What’s at Stake in the Verizon Strike

However and whenever the strike involving more than 85,000 employees of Verizon Communications is resolved, it is likely to be the beginning, not the end, of an extremely interesting battle. The key consideration isn’t wages or work hours, although those issues are on the table. The key is figuring out whether organized labor can make a new place for itself in the so-called New Economy.

Verizon Communications is the product of a merger between two phone companies–Bell Atlantic and GTE Corp.–completed earlier this year. Its main business is providing local phone service. The strike involves workers who were part of Bell Atlantic, covering a dozen states and Washington, D.C.; of the roughly 120,000 employees of Verizon’s local phone business, about 80 percent are unionized. But the “traditional” business of plain old phone service by way of plain old phone wires is not exactly a big source of excitement among people who run–or invest in–telecom companies these days: Everyone sees the future in various new technologies.

Wireless technologies, for example. Verizon, of course, has a subsidiary, co-owned with Vodafone AirTouch, called Verizon Wireless. Its ads have been fairly ubiquitous in recent months: Citizens of all creeds, ages, and hairstyles, filmed in grainy slow motion, flash the “V-for-Verizon” sign at each other, signifying a kind of universal brotherhood grounded in the common usage of Verizon Wireless. “People everywhere just want to be free,” warbles a nouveau-folksy singer in the annoyingly catchy song that is the ads’ soundtrack.

Verizon’s sensibility in staffing its wireless subsidiary seems a little less rooted in utopian togetherness, however, and this is probably the most important thing that the Communications Workers of America and the International Brotherhood of Electrical Workers are trying to get at. Of Verizon Wireless’$2 32,000 employees, the number who belong to a union is reportedly less than 50. The unions want clearance to use the easiest and fastest method to unionize Verizon Wireless work sites. Current union members, apparently, believe as deeply as anyone else that the future is in wireless, and that that’s where the jobs are going to go, too. (Reports on the strike have all mentioned in passing that the entire local-call process is so heavily automated at this point that hardly any Verizon customers will actually notice the strike–which must be rather disconcerting for the strikers.) As one union technician put it to the Wall Street Journal: “In 10 years, everything will be wireless. I want to make sure that [Verizon Wireless is] a unionized shop so that I have the opportunity to get those jobs.”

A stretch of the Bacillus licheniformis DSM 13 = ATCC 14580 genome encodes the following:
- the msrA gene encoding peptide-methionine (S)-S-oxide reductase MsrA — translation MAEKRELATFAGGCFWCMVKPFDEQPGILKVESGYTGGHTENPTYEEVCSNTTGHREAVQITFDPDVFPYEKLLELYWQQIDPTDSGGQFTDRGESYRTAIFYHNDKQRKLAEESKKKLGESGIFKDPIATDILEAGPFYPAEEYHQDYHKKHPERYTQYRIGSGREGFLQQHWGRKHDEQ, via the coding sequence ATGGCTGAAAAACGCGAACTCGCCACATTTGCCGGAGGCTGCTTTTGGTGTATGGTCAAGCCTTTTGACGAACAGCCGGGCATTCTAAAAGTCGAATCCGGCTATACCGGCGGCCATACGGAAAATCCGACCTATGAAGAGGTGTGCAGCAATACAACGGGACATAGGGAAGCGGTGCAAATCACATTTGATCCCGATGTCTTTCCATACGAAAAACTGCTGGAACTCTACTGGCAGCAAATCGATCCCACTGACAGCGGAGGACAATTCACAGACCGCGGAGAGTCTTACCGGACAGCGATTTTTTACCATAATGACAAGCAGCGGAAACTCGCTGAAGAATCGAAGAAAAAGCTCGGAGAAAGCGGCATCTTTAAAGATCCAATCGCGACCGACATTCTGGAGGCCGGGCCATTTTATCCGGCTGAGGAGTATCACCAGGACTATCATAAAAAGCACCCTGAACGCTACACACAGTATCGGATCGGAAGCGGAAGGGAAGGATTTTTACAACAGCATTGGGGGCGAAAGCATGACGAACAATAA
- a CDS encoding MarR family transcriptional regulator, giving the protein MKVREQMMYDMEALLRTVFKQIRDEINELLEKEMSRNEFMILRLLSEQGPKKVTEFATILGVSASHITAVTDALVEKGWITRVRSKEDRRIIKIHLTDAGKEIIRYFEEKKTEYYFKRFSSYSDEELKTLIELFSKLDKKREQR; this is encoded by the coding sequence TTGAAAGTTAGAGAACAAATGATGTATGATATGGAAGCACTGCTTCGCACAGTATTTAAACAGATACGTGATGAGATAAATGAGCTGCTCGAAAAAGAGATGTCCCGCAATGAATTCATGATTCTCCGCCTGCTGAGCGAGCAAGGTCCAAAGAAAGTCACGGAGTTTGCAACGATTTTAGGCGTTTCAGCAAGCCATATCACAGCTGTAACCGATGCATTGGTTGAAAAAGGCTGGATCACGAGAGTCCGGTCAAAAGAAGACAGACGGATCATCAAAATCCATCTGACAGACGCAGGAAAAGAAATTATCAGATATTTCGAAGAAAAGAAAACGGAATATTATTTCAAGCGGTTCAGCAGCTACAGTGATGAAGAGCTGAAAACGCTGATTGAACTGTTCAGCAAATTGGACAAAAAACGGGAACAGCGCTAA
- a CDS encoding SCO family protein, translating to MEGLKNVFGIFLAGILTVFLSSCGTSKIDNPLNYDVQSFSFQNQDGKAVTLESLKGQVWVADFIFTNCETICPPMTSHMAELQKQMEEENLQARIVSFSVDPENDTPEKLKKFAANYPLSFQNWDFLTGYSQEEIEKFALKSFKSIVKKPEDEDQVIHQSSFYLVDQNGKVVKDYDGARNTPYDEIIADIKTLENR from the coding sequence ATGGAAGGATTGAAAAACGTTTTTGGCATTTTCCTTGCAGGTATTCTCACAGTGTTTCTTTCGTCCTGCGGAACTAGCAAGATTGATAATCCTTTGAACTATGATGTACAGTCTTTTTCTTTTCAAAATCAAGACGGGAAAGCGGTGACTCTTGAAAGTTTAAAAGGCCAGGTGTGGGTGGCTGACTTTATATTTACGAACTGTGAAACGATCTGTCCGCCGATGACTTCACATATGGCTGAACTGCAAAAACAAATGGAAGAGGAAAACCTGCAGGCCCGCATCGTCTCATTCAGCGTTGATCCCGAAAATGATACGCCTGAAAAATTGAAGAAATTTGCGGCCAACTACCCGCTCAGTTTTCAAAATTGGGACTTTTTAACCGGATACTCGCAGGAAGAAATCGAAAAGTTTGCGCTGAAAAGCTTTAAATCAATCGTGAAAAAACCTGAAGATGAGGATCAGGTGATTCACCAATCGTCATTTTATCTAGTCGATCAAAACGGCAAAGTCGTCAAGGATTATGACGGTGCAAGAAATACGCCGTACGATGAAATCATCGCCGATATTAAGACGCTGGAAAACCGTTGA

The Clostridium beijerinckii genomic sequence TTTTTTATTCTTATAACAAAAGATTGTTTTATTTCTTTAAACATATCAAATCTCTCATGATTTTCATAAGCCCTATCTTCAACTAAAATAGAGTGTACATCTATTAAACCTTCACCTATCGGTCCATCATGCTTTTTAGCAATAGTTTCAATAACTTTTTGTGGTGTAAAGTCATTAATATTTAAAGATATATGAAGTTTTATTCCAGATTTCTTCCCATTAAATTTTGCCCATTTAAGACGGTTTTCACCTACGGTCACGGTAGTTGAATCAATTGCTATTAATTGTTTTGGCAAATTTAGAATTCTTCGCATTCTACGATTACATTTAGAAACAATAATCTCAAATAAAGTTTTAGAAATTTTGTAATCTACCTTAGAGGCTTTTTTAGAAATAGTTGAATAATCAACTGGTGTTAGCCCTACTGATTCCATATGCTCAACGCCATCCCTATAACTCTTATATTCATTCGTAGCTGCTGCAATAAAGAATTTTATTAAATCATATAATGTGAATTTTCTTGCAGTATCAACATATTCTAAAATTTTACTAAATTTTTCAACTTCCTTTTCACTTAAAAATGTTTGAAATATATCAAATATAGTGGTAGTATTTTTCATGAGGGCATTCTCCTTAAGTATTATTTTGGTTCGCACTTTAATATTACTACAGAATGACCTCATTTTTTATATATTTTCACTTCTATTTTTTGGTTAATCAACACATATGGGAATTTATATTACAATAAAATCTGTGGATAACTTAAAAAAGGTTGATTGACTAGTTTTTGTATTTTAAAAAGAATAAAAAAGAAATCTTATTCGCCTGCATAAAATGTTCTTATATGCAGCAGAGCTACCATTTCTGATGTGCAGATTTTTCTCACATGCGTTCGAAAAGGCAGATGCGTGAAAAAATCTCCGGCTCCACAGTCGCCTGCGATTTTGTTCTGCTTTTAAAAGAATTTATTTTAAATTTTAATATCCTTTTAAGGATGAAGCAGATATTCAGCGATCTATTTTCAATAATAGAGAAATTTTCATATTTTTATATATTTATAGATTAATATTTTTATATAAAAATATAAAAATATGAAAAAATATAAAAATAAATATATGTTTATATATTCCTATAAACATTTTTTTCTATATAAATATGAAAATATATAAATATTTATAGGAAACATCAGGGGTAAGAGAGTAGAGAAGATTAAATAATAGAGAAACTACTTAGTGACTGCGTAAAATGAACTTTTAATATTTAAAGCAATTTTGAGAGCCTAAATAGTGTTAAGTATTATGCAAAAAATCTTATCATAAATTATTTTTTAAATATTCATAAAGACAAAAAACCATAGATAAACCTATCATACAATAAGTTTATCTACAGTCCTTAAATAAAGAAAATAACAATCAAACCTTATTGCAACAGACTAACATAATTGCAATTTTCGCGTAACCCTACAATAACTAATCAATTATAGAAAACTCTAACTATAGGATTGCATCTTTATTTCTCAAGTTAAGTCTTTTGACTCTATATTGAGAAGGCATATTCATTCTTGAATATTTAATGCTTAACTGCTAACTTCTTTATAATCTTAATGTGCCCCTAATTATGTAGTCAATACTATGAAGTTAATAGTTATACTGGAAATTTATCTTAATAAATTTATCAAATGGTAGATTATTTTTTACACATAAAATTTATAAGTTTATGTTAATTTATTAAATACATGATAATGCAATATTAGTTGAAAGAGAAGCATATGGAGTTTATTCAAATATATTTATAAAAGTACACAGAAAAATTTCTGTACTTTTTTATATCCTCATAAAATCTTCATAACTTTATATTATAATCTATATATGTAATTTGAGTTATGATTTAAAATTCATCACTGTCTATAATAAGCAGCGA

Even if the unions get what they want, it will still be interesting to watch the actual union-building process unfold, largely because it’s hard to believe that Verizon Wireless management will ever stand by as neutrally as the unions want it to. You’ve probably noticed if you’ve followed the progress of any number of New Economy companies or sectors, that the word “union” pretty much never comes up; investors tend to believe that speed is everything when it comes to deploying new technologies and that unions just get in the way. In another area in which Verizon Communications faces keen competition–installing technology to allow high-speed Internet access–it has taken to relying on outside, nonunion contractors. So, the Verizon concessions the unions want hardly guarantee them or their members a permanent stake in a wireless future. But as a first step, it looks pretty crucial.